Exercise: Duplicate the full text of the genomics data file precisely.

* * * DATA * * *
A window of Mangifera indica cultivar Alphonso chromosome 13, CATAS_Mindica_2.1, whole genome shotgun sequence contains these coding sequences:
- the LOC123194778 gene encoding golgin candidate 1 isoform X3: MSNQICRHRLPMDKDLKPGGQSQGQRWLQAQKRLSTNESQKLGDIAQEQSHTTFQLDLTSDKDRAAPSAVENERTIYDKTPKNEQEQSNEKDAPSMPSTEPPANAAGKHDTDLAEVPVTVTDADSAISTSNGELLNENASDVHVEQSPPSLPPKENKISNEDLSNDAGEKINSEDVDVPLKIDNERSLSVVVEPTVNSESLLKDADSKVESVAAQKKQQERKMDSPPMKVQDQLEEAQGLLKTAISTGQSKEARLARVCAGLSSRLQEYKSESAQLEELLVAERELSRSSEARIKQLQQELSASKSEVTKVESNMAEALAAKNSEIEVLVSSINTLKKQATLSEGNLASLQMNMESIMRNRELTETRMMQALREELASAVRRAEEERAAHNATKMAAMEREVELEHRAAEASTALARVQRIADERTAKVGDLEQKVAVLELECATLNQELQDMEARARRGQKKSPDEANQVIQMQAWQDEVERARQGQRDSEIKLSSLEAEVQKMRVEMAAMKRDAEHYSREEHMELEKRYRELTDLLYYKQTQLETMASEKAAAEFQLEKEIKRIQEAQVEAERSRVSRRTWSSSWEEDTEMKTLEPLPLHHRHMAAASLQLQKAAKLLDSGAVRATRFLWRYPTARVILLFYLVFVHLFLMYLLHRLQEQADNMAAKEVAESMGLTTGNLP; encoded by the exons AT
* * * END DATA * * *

A window of Mangifera indica cultivar Alphonso chromosome 13, CATAS_Mindica_2.1, whole genome shotgun sequence contains these coding sequences:
- the LOC123194778 gene encoding golgin candidate 1 isoform X3: MSNQICRHRLPMDKDLKPGGQSQGQRWLQAQKRLSTNESQKLGDIAQEQSHTTFQLDLTSDKDRAAPSAVENERTIYDKTPKNEQEQSNEKDAPSMPSTEPPANAAGKHDTDLAEVPVTVTDADSAISTSNGELLNENASDVHVEQSPPSLPPKENKISNEDLSNDAGEKINSEDVDVPLKIDNERSLSVVVEPTVNSESLLKDADSKVESVAAQKKQQERKMDSPPMKVQDQLEEAQGLLKTAISTGQSKEARLARVCAGLSSRLQEYKSESAQLEELLVAERELSRSSEARIKQLQQELSASKSEVTKVESNMAEALAAKNSEIEVLVSSINTLKKQATLSEGNLASLQMNMESIMRNRELTETRMMQALREELASAVRRAEEERAAHNATKMAAMEREVELEHRAAEASTALARVQRIADERTAKVGDLEQKVAVLELECATLNQELQDMEARARRGQKKSPDEANQVIQMQAWQDEVERARQGQRDSEIKLSSLEAEVQKMRVEMAAMKRDAEHYSREEHMELEKRYRELTDLLYYKQTQLETMASEKAAAEFQLEKEIKRIQEAQVEAERSRVSRRTWSSSWEEDTEMKTLEPLPLHHRHMAAASLQLQKAAKLLDSGAVRATRFLWRYPTARVILLFYLVFVHLFLMYLLHRLQEQADNMAAKEVAESMGLTTGNLP; encoded by the exons AT